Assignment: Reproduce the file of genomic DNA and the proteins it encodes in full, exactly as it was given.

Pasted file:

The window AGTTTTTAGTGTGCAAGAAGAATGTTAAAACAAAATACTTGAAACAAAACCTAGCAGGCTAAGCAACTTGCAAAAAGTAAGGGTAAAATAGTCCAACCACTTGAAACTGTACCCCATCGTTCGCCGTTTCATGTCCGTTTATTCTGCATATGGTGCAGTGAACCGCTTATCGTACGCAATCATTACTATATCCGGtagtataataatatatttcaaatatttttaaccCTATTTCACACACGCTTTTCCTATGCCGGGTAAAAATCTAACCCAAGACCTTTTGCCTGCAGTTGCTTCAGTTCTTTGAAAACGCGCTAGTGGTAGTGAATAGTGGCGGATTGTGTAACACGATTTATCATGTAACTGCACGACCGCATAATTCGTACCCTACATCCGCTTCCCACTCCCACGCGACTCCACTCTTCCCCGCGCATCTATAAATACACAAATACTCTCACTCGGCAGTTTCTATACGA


The window AGTTTTTAGTGTGCAAGAAGAATGTTAAAACAAAATACTTGAAACAAAACCTAGCAGGCTAAGCAACTTGCAAAAAGTAAGGGTAAAATAGTCCAACCACTTGAAACTGTACCCCATCGTTCGCCGTTTCATGTCCGTTTATTCTGCATATGGTGCAGTGAACCGCTTATCGTACGCAATCATTACTATATCCGGtagtataataatatatttcaaatatttttaaccCTATTTCACACACGCTTTTCCTATGCCGGGTAAAAATCTAACCCAAGACCTTTTGCCTGCAGTTGCTTCAGTTCTTTGAAAACGCGCTAGTGGTAGTGAATAGTGGCGGATTGTGTAACACGATTTATCATGTAACTGCACGACCGCATAATTCGTACCCTACATCCGCTTCCCACTCCCACGCGACTCCACTCTTCCCCGCGCATCTATAAATACACAAATACTCTCACTCGGCAGTTTCTATACGA